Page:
The provincial government is rolling back its plan for an 11 per cent corporate income tax rate in favour of giving small business owners a tax break.
Finance Minister Donna Harpauer introduce Bill 84 Monday, which will increase the small business income threshold from $500,000 to $600,000. This means any business making $600,000 or less will pay the two per cent small business tax rate instead of the corporate rate.
“That will be the highest threshold in Canada. We’re hoping that will attract businesses to our province, and investment into our province, and hopefully stimulate jobs,” Harpauer said.
The minister added that this change in tax direction is being brought on by uncertainty at the federal level when it comes to how small businesses are taxed.
This bill will also increase the corporate income tax rate to 12 per cent on January 1, 2018, tying Saskatchewan’s rate with the other western provinces.
According to the province, there are 5,000 – 6,000 small and medium sized businesses that report income greater than or near $500,000.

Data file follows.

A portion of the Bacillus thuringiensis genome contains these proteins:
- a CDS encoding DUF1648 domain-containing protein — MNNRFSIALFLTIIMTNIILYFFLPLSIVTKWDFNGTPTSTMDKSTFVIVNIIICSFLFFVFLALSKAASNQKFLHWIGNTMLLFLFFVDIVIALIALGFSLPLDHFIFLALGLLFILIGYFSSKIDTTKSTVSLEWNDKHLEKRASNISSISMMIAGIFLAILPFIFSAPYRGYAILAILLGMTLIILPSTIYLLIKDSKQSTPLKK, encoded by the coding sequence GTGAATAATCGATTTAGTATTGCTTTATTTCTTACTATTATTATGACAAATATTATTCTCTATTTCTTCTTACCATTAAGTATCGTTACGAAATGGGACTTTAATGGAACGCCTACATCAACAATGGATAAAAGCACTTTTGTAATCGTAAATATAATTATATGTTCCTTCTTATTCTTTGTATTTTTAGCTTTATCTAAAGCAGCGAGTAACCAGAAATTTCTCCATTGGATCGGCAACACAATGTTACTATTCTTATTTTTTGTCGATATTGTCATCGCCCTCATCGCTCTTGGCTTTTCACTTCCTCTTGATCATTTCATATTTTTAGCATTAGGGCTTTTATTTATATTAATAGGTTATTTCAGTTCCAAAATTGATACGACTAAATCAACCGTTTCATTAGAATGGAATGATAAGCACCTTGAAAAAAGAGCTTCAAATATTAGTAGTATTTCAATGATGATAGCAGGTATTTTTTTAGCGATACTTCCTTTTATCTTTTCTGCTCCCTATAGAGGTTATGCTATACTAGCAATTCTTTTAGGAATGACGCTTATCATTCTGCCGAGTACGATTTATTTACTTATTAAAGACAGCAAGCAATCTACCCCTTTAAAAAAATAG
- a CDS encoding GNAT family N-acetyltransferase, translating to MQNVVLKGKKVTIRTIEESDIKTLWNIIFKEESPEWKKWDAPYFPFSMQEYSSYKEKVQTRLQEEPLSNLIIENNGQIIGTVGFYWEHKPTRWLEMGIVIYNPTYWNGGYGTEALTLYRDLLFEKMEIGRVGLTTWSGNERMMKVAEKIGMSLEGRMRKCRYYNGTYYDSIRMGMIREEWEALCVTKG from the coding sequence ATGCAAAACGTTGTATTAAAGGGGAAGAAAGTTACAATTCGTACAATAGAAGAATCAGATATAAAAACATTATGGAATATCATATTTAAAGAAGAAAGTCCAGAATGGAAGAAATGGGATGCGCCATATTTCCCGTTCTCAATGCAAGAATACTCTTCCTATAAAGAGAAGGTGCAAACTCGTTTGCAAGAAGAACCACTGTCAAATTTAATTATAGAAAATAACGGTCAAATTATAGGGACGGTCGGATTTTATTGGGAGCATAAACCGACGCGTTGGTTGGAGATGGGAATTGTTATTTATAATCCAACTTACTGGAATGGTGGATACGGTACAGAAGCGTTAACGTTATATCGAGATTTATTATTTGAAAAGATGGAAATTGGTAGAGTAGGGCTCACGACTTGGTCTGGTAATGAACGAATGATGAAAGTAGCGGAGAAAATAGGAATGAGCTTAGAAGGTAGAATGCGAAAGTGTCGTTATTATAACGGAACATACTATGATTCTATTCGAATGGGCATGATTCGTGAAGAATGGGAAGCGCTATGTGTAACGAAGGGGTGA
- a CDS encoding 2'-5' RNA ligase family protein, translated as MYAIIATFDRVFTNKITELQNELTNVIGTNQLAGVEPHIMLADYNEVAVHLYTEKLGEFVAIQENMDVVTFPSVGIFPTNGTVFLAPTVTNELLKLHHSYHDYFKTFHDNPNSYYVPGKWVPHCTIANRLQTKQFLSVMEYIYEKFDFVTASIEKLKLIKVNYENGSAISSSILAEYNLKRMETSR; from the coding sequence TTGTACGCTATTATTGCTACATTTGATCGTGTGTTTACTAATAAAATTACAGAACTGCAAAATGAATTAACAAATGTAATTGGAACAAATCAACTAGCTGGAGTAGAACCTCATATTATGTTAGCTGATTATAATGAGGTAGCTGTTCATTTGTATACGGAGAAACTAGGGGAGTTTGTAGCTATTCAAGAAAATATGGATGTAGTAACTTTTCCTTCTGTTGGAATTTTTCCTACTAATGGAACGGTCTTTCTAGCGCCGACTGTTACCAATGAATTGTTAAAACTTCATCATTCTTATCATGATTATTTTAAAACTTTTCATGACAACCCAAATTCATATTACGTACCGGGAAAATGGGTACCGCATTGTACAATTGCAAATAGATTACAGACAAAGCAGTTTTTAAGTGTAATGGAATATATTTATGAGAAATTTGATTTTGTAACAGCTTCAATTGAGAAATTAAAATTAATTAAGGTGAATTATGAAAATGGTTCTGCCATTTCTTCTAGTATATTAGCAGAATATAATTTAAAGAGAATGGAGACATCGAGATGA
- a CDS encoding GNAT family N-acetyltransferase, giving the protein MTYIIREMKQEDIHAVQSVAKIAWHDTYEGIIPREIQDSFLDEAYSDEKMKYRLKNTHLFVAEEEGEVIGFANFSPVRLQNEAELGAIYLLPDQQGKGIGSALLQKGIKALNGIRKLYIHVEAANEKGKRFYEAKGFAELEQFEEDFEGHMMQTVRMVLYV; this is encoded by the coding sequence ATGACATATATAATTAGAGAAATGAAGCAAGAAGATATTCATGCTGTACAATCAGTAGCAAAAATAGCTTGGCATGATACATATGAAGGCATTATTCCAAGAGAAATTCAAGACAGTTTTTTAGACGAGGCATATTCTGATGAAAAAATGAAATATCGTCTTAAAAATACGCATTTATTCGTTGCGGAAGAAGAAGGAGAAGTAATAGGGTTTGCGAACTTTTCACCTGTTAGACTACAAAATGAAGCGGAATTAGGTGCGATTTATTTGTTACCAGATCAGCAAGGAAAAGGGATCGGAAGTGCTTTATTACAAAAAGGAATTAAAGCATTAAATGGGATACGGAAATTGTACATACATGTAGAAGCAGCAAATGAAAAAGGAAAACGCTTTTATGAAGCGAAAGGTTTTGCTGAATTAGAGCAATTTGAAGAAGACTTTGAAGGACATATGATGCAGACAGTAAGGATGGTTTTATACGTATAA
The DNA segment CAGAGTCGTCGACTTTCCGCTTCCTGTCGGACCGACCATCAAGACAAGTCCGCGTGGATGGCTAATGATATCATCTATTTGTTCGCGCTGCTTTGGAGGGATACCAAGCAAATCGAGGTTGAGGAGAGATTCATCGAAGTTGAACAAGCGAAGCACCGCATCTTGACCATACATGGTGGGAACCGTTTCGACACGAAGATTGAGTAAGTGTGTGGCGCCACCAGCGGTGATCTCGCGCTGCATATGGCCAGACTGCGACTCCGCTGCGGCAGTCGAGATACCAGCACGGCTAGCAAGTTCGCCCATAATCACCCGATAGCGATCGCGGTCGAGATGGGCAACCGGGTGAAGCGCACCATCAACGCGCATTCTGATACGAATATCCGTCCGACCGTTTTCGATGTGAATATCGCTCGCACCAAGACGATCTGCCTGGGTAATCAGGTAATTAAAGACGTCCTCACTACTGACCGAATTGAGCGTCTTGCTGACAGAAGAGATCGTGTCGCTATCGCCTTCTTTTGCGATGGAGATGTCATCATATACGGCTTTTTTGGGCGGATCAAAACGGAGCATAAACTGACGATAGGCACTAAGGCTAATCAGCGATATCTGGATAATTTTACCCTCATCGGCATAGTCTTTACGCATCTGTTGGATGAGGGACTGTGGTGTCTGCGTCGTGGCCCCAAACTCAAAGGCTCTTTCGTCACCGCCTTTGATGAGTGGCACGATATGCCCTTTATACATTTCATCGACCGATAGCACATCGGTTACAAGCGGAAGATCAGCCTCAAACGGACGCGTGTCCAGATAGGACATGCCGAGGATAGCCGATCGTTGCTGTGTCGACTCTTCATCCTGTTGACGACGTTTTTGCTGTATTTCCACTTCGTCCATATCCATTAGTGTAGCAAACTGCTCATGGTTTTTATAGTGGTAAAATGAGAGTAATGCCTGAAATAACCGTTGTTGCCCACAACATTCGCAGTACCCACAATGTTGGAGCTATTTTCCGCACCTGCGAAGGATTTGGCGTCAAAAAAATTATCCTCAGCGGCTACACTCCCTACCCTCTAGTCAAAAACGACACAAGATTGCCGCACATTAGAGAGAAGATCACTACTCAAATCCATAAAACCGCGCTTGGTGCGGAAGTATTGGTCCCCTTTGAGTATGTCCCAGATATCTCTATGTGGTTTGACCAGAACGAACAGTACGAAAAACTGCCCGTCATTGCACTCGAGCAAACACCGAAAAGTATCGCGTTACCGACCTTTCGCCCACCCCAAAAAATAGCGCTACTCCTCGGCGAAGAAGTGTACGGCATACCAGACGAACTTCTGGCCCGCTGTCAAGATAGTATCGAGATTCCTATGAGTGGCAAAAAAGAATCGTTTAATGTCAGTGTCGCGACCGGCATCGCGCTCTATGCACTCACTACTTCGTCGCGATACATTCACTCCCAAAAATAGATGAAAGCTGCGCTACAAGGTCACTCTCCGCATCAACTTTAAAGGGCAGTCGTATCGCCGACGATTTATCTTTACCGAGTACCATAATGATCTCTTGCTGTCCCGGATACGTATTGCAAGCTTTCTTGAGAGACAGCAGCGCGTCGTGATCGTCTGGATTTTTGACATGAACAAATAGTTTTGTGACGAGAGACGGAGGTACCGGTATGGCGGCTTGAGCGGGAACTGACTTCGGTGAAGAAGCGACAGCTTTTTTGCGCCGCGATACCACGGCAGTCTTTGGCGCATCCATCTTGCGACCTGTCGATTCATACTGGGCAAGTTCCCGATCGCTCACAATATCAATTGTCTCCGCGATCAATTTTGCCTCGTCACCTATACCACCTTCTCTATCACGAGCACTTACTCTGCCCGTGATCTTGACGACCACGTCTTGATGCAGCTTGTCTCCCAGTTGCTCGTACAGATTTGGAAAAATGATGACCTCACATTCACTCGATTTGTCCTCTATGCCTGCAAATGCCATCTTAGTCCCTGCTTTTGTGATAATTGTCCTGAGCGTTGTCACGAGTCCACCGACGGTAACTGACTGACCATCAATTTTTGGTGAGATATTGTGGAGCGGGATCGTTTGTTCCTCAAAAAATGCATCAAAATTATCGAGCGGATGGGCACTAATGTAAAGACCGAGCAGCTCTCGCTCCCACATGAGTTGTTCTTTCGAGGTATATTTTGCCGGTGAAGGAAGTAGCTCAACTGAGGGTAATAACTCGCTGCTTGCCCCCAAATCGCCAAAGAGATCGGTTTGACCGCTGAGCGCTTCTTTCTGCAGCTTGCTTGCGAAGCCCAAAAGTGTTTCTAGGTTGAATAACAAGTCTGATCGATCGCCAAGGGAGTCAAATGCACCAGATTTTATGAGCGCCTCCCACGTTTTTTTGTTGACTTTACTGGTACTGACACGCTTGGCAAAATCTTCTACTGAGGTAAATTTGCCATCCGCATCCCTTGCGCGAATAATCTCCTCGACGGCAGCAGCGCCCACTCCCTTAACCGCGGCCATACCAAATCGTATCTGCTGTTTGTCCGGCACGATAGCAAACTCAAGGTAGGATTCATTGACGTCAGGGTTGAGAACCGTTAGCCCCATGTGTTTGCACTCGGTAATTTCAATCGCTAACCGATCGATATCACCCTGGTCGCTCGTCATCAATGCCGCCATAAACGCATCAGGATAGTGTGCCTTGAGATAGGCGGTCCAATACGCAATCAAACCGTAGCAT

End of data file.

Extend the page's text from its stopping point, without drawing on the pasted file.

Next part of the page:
Marilyn Braun-Pollon with the Canadian Federation of Independent Business said this kind of tax change can be beneficial to growing a business.
“That extra income they can re-invest back in their business, they can grow, they can expand, they can hire that additional staff that they might not have been able to before,” Braun-Pollon said.
“It does make Saskatchewan the most competitive small business income tax structure in the country.”
The finance ministry estimates this change will bring $7.5 million to the provincial coffers in the 2017-18 fiscal year.